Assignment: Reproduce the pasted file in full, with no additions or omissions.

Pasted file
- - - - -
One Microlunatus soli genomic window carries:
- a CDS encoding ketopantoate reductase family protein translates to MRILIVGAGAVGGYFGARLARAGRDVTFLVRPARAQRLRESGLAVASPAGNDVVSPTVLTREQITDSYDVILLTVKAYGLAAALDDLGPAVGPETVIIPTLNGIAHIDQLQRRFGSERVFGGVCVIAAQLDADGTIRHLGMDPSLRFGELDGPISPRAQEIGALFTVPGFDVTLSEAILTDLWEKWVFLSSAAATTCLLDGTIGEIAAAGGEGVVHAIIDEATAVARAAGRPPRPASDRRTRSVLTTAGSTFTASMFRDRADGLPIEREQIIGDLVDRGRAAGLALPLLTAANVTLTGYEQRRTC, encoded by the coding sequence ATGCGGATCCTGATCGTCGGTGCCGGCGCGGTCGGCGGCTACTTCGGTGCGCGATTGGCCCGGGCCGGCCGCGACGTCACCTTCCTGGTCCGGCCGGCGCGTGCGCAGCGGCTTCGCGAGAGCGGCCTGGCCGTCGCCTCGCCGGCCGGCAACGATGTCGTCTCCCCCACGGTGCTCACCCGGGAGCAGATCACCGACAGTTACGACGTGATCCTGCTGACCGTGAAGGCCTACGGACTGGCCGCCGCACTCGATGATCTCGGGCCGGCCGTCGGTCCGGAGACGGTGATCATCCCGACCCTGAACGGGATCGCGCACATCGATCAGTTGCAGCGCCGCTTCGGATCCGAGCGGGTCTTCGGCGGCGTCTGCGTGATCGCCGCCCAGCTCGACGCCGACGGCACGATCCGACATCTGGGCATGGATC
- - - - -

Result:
One Microlunatus soli genomic window carries:
- a CDS encoding ketopantoate reductase family protein translates to MRILIVGAGAVGGYFGARLARAGRDVTFLVRPARAQRLRESGLAVASPAGNDVVSPTVLTREQITDSYDVILLTVKAYGLAAALDDLGPAVGPETVIIPTLNGIAHIDQLQRRFGSERVFGGVCVIAAQLDADGTIRHLGMDPSLRFGELDGPISPRAQEIGALFTVPGFDVTLSEAILTDLWEKWVFLSSAAATTCLLDGTIGEIAAAGGEGVVHAIIDEATAVARAAGRPPRPASDRRTRSVLTTAGSTFTASMFRDRADGLPIEREQIIGDLVDRGRAAGLALPLLTAANVTLTGYEQRRTC, encoded by the coding sequence ATGCGGATCCTGATCGTCGGTGCCGGCGCGGTCGGCGGCTACTTCGGTGCGCGATTGGCCCGGGCCGGCCGCGACGTCACCTTCCTGGTCCGGCCGGCGCGTGCGCAGCGGCTTCGCGAGAGCGGCCTGGCCGTCGCCTCGCCGGCCGGCAACGATGTCGTCTCCCCCACGGTGCTCACCCGGGAGCAGATCACCGACAGTTACGACGTGATCCTGCTGACCGTGAAGGCCTACGGACTGGCCGCCGCACTCGATGATCTCGGGCCGGCCGTCGGTCCGGAGACGGTGATCATCCCGACCCTGAACGGGATCGCGCACATCGATCAGTTGCAGCGCCGCTTCGGATCCGAGCGGGTCTTCGGCGGCGTCTGCGTGATCGCCGCCCAGCTCGACGCCGACGGCACGATCCGACATCTGGGCATGGATC